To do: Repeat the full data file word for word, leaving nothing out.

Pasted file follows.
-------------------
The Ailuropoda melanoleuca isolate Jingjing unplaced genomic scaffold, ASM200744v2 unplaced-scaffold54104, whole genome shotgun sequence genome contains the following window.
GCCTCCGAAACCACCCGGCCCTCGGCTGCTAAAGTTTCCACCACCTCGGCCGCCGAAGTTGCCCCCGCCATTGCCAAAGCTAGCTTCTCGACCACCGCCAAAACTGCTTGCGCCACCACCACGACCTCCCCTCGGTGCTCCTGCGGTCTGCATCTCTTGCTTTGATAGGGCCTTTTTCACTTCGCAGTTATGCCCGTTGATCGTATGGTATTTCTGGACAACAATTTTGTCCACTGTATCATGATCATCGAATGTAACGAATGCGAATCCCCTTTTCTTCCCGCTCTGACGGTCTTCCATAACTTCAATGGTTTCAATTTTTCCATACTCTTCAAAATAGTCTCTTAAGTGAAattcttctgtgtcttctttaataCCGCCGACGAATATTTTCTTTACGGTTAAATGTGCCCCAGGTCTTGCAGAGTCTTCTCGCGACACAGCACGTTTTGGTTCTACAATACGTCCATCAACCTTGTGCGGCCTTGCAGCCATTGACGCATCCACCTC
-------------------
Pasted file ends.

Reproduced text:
The Ailuropoda melanoleuca isolate Jingjing unplaced genomic scaffold, ASM200744v2 unplaced-scaffold54104, whole genome shotgun sequence genome contains the following window.
GCCTCCGAAACCACCCGGCCCTCGGCTGCTAAAGTTTCCACCACCTCGGCCGCCGAAGTTGCCCCCGCCATTGCCAAAGCTAGCTTCTCGACCACCGCCAAAACTGCTTGCGCCACCACCACGACCTCCCCTCGGTGCTCCTGCGGTCTGCATCTCTTGCTTTGATAGGGCCTTTTTCACTTCGCAGTTATGCCCGTTGATCGTATGGTATTTCTGGACAACAATTTTGTCCACTGTATCATGATCATCGAATGTAACGAATGCGAATCCCCTTTTCTTCCCGCTCTGACGGTCTTCCATAACTTCAATGGTTTCAATTTTTCCATACTCTTCAAAATAGTCTCTTAAGTGAAattcttctgtgtcttctttaataCCGCCGACGAATATTTTCTTTACGGTTAAATGTGCCCCAGGTCTTGCAGAGTCTTCTCGCGACACAGCACGTTTTGGTTCTACAATACGTCCATCAACCTTGTGCGGCCTTGCAGCCATTGACGCATCCACCTC